Restaurant owners and employees in a Westchester town among the hardest hit by the COVID-19 pandemic rallied together to demand they be allowed to reopen their businesses to indoor diners.
A rally attended by dozens in Port Chester marched from Grace Street Church on Wednesday, Dec. 30 down to Village Hall to protest the suspension of indoor dining due to Port Chester’s designation as a COVID-19 “orange hotspot.”
In order to qualify for the "orange zone," an area has to have a seven-day rolling average positivity above 3 percent for 10 days and 10 or more new daily cases per 100,000 residents on a seven-day average, according to New York's guidelines on dining during the pandemic.
According to the county Department of Health, there are currently 320 active COVID-19 cases in Port Chester, which also features a small surrounding “yellow zone” outside the “orange zone.”
Port Chester is currently the only municipality in Westchester to earn the “orange” designation. “Yellow zones” have also been declared in Ossining, Yonkers, New Rochelle, and Peekskill.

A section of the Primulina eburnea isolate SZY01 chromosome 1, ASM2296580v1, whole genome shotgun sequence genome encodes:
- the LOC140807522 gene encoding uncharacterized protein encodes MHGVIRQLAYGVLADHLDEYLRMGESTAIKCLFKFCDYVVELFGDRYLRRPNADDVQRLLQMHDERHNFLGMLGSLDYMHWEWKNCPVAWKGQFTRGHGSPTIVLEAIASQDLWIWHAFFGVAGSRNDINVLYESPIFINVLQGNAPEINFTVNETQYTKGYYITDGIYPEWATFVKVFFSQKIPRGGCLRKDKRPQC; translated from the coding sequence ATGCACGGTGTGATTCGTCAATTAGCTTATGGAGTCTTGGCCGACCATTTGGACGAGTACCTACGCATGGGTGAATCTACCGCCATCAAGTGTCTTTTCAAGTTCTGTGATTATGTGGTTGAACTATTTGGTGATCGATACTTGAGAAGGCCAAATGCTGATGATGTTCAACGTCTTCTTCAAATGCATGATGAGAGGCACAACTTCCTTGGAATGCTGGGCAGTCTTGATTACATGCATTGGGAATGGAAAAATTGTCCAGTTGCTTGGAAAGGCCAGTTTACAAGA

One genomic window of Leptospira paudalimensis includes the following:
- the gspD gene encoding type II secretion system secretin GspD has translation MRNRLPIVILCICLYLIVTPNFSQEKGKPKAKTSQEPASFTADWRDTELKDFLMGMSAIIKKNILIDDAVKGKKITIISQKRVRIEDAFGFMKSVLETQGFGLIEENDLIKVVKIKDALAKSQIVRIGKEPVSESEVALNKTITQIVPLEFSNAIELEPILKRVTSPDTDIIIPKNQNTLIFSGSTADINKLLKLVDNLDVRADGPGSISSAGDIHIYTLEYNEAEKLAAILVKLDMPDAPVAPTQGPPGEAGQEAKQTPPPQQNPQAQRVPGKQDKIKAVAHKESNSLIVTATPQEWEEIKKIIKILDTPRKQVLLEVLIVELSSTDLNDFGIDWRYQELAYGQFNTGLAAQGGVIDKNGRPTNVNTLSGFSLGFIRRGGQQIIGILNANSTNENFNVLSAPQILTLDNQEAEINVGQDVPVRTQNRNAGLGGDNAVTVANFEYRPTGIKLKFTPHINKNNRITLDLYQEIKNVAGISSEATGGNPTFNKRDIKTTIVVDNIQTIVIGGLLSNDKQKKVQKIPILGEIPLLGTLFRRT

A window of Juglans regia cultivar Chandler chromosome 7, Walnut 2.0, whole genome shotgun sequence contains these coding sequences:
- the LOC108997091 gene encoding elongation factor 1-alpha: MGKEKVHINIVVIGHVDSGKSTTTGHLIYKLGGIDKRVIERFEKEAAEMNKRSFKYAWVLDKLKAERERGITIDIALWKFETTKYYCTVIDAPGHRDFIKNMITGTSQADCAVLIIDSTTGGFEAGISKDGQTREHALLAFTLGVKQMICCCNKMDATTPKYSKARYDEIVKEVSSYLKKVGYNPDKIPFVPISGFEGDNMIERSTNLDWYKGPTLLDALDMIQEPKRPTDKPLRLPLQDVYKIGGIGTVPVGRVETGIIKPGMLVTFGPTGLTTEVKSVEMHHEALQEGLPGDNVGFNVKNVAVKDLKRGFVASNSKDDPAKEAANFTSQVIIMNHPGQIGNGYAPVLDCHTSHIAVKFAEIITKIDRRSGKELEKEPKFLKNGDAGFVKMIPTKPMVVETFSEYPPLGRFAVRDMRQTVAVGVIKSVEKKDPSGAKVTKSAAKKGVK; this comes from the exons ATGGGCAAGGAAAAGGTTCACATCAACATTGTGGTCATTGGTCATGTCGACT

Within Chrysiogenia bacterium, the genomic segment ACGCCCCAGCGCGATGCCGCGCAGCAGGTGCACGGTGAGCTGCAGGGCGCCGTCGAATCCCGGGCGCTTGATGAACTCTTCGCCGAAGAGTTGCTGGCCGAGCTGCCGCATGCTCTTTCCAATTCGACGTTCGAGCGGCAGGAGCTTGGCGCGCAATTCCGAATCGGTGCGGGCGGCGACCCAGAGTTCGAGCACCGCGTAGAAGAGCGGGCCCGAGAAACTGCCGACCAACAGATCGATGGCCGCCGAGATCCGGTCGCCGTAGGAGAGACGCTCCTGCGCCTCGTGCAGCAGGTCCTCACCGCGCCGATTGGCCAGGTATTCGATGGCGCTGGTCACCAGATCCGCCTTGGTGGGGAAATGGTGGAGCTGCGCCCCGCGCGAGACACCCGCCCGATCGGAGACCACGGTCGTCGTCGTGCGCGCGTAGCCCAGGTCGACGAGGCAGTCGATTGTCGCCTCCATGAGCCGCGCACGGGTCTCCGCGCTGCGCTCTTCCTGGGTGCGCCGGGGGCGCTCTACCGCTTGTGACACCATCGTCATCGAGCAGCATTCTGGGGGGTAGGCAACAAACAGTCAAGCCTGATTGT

The parts of Port Chester that are in the "orange zone" cannot open for indoor dining under New York State’s COVID-19 guidance, though they are permitted to continue their take out or delivery options under an Executive Order signed by New York Gov. Andrew Cuomo earlier this year.
Gyms and salons in the “orange zone” were also under the same restrictions as restaurant owners, though Cuomo offered them a reprieve and permitted them to reopen under 25 percent capacity following a rally of their own earlier this month.
According to reports, the restaurant owners are asking to be allowed to open up to 25 percent or 50 percent capacity as they continue dealing with the financial fallout caused by the pandemic.
“The science doesn’t add up,” march organizer Carlos Santos, the owner of Aqui Es Santa Fe Restaurant posted online. “There is no common sense … we’re being left to die with no logical answers (and) it’s time to do something.”
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